Early vote strong in Hamilton County

Early vote strong in Hamilton County

August 3rd, 2014 by Kendi A. Rainwater in Local Regional News

Beth Hamrick, bottom left, aids Taylor Walden, 18, as she votes for the first time at the Hamilton County Election Commission on Thursday.

Photo by Dan Henry /Times Free Press.


Early voting totals in comparable elections:

* August 2014: 21,034 early votes

* August 2010: 16,272 early votes, 24.9 percent of the total vote

* August 2006: 16,799 early votes, 27 percent of the total vote

Source: Hamilton County Election Commission

Saturday's rain did not stop early voters from traveling to the Brainerd Recreation Center to cast their ballots.

"I always vote early to skip the lines," said Ruby L. White, a voter at the rec center. "Nothing, not even this rain, would stop me from casting my vote today."

Saturday marked the final day of early voting in Tennessee before the primary election Thursday. It's the biggest ballot in eight years, with everything from U.S. House and Senate and statewide primaries, a galaxy of judicial retention elections and the county general election plus local judges and some municipal races.

In Hamilton County, 21,034 people cast ballots during the two-week early voting period. Elections Administrator Kerry Steelman said the numbers were "better than expected."

Some 15,284 people cast Republican ballots, 5,504 were Democratic and 246 were general. Absentee ballots counted for 480 votes.

The number of early votes this year greatly exceeded those in the comparable years of 2006 and 2010, Steelman said.

State elections officials had urged people to vote early and avoid lines on Election Day.

"Early voting is growing in popularity and may not affect the election's total turnout, but may make for a higher percentage of people voting early," said Blake Fontenay, communications director for the Tennessee Secretary of State's Office.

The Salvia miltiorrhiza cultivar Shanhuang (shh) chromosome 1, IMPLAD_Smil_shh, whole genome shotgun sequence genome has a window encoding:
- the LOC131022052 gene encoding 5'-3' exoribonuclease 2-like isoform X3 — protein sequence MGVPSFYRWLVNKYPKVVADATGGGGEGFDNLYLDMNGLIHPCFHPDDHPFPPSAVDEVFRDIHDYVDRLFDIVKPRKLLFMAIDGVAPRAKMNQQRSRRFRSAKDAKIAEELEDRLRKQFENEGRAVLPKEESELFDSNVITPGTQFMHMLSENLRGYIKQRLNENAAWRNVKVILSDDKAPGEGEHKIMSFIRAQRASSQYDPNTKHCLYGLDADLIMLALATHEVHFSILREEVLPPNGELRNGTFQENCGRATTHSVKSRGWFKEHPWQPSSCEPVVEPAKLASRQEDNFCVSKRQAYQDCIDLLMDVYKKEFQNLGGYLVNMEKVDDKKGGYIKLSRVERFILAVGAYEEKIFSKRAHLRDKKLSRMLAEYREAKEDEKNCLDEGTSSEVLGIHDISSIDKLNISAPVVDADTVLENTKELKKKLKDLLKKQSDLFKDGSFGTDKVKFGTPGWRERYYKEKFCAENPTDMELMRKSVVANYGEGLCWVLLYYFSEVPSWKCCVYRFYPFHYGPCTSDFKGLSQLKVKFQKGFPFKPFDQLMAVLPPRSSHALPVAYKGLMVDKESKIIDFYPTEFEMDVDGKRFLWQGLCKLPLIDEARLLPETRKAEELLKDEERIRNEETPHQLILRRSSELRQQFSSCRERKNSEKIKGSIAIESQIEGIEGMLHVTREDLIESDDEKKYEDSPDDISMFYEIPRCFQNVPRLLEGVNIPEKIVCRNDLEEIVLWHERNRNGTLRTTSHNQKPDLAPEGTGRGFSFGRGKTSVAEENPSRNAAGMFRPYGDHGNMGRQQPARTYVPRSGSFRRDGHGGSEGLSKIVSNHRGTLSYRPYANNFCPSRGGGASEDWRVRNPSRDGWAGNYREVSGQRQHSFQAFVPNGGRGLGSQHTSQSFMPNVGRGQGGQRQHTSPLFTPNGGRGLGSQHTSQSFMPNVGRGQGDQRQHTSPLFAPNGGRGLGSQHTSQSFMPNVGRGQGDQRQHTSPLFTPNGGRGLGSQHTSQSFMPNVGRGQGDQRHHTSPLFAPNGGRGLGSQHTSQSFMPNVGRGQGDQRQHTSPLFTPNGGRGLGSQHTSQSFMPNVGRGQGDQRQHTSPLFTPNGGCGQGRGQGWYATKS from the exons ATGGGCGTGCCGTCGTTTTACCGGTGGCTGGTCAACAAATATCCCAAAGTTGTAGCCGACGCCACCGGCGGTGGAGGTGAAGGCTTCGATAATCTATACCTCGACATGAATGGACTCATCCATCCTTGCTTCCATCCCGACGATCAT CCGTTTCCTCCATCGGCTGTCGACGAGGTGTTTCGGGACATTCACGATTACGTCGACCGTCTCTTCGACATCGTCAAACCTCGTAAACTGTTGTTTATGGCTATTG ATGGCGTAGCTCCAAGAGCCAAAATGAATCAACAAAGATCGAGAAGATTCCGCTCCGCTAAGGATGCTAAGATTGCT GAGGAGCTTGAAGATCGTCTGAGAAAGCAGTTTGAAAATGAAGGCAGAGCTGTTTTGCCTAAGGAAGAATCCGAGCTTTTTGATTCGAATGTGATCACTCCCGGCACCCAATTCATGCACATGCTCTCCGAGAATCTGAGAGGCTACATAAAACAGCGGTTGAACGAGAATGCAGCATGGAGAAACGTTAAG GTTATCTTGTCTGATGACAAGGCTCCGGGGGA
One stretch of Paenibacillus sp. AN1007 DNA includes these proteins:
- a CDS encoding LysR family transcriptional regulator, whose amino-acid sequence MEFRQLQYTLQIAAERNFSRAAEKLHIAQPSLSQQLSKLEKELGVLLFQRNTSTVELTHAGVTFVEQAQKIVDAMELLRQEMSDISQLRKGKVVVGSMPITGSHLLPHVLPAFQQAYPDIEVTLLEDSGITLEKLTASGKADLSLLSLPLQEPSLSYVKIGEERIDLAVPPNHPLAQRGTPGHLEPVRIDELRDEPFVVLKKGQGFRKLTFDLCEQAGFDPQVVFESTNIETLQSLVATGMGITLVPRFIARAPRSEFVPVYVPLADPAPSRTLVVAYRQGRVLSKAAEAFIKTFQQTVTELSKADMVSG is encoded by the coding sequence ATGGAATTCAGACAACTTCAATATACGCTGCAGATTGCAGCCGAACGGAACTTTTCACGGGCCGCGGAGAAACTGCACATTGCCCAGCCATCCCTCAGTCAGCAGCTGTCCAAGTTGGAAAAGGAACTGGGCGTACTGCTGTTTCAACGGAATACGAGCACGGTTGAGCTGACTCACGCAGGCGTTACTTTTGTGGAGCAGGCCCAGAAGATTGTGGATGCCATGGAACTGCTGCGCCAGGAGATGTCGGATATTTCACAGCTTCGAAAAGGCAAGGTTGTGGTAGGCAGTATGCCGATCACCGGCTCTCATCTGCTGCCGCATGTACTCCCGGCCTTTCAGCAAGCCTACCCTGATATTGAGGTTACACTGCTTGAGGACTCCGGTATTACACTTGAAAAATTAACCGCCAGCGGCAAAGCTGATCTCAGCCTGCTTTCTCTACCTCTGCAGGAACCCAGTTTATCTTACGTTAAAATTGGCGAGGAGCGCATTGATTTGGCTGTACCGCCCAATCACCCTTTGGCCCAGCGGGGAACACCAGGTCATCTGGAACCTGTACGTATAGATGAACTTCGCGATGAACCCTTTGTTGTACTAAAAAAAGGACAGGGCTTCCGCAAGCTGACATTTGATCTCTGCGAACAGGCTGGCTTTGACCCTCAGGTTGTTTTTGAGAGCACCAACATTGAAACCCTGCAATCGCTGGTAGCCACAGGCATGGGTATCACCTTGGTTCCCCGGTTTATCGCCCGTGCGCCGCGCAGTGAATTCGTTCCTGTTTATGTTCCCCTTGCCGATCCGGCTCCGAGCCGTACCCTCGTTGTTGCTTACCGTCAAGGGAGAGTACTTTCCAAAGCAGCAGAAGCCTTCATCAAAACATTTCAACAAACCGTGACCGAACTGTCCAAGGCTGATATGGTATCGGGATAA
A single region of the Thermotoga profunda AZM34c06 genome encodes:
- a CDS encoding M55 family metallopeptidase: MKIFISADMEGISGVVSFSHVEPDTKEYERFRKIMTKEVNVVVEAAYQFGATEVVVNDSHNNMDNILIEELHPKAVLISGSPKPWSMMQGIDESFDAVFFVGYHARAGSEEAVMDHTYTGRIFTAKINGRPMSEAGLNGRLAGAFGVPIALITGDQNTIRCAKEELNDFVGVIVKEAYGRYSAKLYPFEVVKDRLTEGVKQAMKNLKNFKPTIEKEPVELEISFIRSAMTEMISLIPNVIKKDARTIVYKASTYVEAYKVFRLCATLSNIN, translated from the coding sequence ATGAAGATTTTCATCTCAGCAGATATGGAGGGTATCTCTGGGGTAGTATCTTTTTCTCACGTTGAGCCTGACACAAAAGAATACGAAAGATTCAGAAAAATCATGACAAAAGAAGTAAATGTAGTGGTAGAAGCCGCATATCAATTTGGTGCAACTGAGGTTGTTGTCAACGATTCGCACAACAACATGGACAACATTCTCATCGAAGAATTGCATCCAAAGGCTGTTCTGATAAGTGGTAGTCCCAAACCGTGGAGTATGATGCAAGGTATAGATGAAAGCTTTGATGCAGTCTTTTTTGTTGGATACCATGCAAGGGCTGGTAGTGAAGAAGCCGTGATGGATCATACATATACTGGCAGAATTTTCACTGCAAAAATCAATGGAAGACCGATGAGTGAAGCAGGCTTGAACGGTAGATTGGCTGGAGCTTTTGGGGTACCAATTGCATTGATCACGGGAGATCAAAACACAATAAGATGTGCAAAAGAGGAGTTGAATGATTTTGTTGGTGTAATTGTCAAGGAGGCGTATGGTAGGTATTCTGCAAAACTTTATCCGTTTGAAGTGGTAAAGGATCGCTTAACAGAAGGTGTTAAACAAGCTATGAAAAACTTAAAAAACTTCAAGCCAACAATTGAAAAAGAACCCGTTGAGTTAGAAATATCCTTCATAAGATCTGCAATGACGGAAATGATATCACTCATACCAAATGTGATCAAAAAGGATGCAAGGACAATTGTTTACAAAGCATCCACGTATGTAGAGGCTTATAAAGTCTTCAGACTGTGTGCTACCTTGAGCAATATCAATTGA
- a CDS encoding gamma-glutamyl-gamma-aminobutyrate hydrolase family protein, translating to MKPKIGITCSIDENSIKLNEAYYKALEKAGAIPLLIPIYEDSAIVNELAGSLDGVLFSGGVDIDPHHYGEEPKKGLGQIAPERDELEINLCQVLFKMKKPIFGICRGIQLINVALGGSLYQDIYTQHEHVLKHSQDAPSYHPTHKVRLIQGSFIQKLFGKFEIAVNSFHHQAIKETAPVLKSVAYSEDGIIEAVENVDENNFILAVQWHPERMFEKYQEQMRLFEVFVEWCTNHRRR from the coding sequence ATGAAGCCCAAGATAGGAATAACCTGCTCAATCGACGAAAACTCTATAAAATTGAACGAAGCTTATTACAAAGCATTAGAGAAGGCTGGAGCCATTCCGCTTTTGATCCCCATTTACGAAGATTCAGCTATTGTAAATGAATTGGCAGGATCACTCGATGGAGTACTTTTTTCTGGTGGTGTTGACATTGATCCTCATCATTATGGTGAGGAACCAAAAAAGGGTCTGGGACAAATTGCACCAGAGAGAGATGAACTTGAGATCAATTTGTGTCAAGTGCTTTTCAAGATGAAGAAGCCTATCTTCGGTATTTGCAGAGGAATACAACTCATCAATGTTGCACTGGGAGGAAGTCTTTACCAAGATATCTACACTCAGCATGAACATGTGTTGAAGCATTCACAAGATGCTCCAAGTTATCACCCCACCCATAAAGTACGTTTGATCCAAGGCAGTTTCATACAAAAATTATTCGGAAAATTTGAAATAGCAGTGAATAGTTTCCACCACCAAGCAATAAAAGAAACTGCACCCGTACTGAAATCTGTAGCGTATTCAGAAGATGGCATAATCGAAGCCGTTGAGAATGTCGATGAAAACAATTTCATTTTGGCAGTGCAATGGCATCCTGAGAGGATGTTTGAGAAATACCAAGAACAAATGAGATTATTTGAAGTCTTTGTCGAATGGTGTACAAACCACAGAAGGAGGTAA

Steelman agrees and is curious to see if the high number of early voters in Hamilton County are new voters, or if they are regular voters who are choosing to vote early.

"We really pushed early voting this year because of how lengthy the ballot is, especially with the judicial retention questions," Fontenay said.

He said this is one of the longest ballots on record in Tennessee, if not the longest. It takes five to eight minutes on average to complete.

"We are not offering fast voting, but early voting" said Louise Patterson, voter registration supervisor for Hamilton County.

Sherione Bowers voted early to avoid waiting in a long line. "It is just more convenient," she said.

Election officials working at the Brainerd Recreation Center on Saturday joked that the large number of voters coming out meant that they wouldn't have enough time to eat lunch.

"Early voting has been exciting for the election commission staff in Hamilton County," Steelman said. "This is our business and to see the level of voter enthusiasm is exciting."

Contact staff writer Kendi Anderson at kendi.anderson@timesfreepress.com or at 423-757-692.